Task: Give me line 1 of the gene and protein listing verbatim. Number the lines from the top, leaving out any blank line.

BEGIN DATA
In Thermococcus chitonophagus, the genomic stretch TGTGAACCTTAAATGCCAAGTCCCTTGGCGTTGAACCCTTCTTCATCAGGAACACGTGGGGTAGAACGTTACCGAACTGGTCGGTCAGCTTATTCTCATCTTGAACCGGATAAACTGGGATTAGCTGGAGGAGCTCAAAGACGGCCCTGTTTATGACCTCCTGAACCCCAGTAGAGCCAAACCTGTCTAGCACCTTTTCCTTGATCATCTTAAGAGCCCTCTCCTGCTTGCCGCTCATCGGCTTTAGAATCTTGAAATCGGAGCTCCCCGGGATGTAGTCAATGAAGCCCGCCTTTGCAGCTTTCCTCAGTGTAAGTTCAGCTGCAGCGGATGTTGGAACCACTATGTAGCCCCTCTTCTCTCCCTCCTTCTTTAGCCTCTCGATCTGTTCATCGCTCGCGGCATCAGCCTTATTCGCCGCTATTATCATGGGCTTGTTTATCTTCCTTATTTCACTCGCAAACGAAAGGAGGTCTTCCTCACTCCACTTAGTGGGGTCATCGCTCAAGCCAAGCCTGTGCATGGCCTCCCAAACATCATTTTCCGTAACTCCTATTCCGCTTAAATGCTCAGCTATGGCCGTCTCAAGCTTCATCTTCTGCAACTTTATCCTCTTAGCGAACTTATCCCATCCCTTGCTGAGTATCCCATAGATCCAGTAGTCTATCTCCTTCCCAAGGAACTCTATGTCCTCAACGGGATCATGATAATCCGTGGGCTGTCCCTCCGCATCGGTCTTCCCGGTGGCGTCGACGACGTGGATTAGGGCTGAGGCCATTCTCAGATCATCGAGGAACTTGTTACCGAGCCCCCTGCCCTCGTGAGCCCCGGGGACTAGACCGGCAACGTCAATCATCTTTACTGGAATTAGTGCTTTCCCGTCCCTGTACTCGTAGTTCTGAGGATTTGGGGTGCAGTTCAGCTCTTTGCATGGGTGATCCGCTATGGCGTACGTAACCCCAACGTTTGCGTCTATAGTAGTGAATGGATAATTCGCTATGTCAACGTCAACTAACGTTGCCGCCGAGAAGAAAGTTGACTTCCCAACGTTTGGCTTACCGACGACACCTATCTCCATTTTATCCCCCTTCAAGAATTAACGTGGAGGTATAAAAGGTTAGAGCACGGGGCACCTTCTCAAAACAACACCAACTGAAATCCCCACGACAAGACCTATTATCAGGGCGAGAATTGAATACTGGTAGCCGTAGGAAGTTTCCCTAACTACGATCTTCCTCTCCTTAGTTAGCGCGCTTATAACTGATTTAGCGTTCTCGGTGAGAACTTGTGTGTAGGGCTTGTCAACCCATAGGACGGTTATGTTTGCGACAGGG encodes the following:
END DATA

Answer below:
In Thermococcus chitonophagus, the genomic stretch TGTGAACCTTAAATGCCAAGTCCCTTGGCGTTGAACCCTTCTTCATCAGGAACACGTGGGGTAGAACGTTACCGAACTGGTCGGTCAGCTTATTCTCATCTTGAACCGGATAAACTGGGATTAGCTGGAGGAGCTCAAAGACGGCCCTGTTTATGACCTCCTGAACCCCAGTAGAGCCAAACCTGTCTAGCACCTTTTCCTTGATCATCTTAAGAGCCCTCTCCTGCTTGCCGCTCATCGGCTTTAGAATCTTGAAATCGGAGCTCCCCGGGATGTAGTCAATGAAGCCCGCCTTTGCAGCTTTCCTCAGTGTAAGTTCAGCTGCAGCGGATGTTGGAACCACTATGTAGCCCCTCTTCTCTCCCTCCTTCTTTAGCCTCTCGATCTGTTCATCGCTCGCGGCATCAGCCTTATTCGCCGCTATTATCATGGGCTTGTTTATCTTCCTTATTTCACTCGCAAACGAAAGGAGGTCTTCCTCACTCCACTTAGTGGGGTCATCGCTCAAGCCAAGCCTGTGCATGGCCTCCCAAACATCATTTTCCGTAACTCCTATTCCGCTTAAATGCTCAGCTATGGCCGTCTCAAGCTTCATCTTCTGCAACTTTATCCTCTTAGCGAACTTATCCCATCCCTTGCTGAGTATCCCATAGATCCAGTAGTCTATCTCCTTCCCAAGGAACTCTATGTCCTCAACGGGATCATGATAATCCGTGGGCTGTCCCTCCGCATCGGTCTTCCCGGTGGCGTCGACGACGTGGATTAGGGCTGAGGCCATTCTCAGATCATCGAGGAACTTGTTACCGAGCCCCCTGCCCTCGTGAGCCCCGGGGACTAGACCGGCAACGTCAATCATCTTTACTGGAATTAGTGCTTTCCCGTCCCTGTACTCGTAGTTCTGAGGATTTGGGGTGCAGTTCAGCTCTTTGCATGGGTGATCCGCTATGGCGTACGTAACCCCAACGTTTGCGTCTATAGTAGTGAATGGATAATTCGCTATGTCAACGTCAACTAACGTTGCCGCCGAGAAGAAAGTTGACTTCCCAACGTTTGGCTTACCGACGACACCTATCTCCATTTTATCCCCCTTCAAGAATTAACGTGGAGGTATAAAAGGTTAGAGCACGGGGCACCTTCTCAAAACAACACCAACTGAAATCCCCACGACAAGACCTATTATCAGGGCGAGAATTGAATACTGGTAGCCGTAGGAAGTTTCCCTAACTACGATCTTCCTCTCCTTAGTTAGCGCGCTTATAACTGATTTAGCGTTCTCGGTGAGAACTTGTGTGTAGGGCTTGTCAACCCATAGGACGGTTATGTTTGCGACAGGG encodes the following: